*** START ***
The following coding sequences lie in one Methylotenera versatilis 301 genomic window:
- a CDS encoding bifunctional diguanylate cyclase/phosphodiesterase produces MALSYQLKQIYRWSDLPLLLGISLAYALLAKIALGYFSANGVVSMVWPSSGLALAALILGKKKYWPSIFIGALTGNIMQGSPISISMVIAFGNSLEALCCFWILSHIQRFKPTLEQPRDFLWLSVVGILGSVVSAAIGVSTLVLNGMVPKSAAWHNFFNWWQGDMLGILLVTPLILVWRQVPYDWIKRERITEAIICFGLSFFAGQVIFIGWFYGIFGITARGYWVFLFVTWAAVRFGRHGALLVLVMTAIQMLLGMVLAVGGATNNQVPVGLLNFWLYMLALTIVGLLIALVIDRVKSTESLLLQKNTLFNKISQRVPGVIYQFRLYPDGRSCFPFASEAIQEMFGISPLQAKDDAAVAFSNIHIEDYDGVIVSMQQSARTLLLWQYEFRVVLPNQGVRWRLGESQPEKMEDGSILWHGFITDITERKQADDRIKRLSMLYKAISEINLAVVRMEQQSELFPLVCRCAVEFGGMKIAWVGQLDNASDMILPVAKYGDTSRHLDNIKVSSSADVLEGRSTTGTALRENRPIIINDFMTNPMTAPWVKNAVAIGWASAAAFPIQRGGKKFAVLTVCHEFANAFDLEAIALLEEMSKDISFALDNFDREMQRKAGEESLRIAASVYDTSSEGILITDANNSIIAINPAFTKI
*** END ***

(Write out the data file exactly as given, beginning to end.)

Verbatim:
The following coding sequences lie in one Methylotenera versatilis 301 genomic window:
- a CDS encoding bifunctional diguanylate cyclase/phosphodiesterase produces MALSYQLKQIYRWSDLPLLLGISLAYALLAKIALGYFSANGVVSMVWPSSGLALAALILGKKKYWPSIFIGALTGNIMQGSPISISMVIAFGNSLEALCCFWILSHIQRFKPTLEQPRDFLWLSVVGILGSVVSAAIGVSTLVLNGMVPKSAAWHNFFNWWQGDMLGILLVTPLILVWRQVPYDWIKRERITEAIICFGLSFFAGQVIFIGWFYGIFGITARGYWVFLFVTWAAVRFGRHGALLVLVMTAIQMLLGMVLAVGGATNNQVPVGLLNFWLYMLALTIVGLLIALVIDRVKSTESLLLQKNTLFNKISQRVPGVIYQFRLYPDGRSCFPFASEAIQEMFGISPLQAKDDAAVAFSNIHIEDYDGVIVSMQQSARTLLLWQYEFRVVLPNQGVRWRLGESQPEKMEDGSILWHGFITDITERKQADDRIKRLSMLYKAISEINLAVVRMEQQSELFPLVCRCAVEFGGMKIAWVGQLDNASDMILPVAKYGDTSRHLDNIKVSSSADVLEGRSTTGTALRENRPIIINDFMTNPMTAPWVKNAVAIGWASAAAFPIQRGGKKFAVLTVCHEFANAFDLEAIALLEEMSKDISFALDNFDREMQRKAGEESLRIAASVYDTSSEGILITDANNSIIAINPAFTKI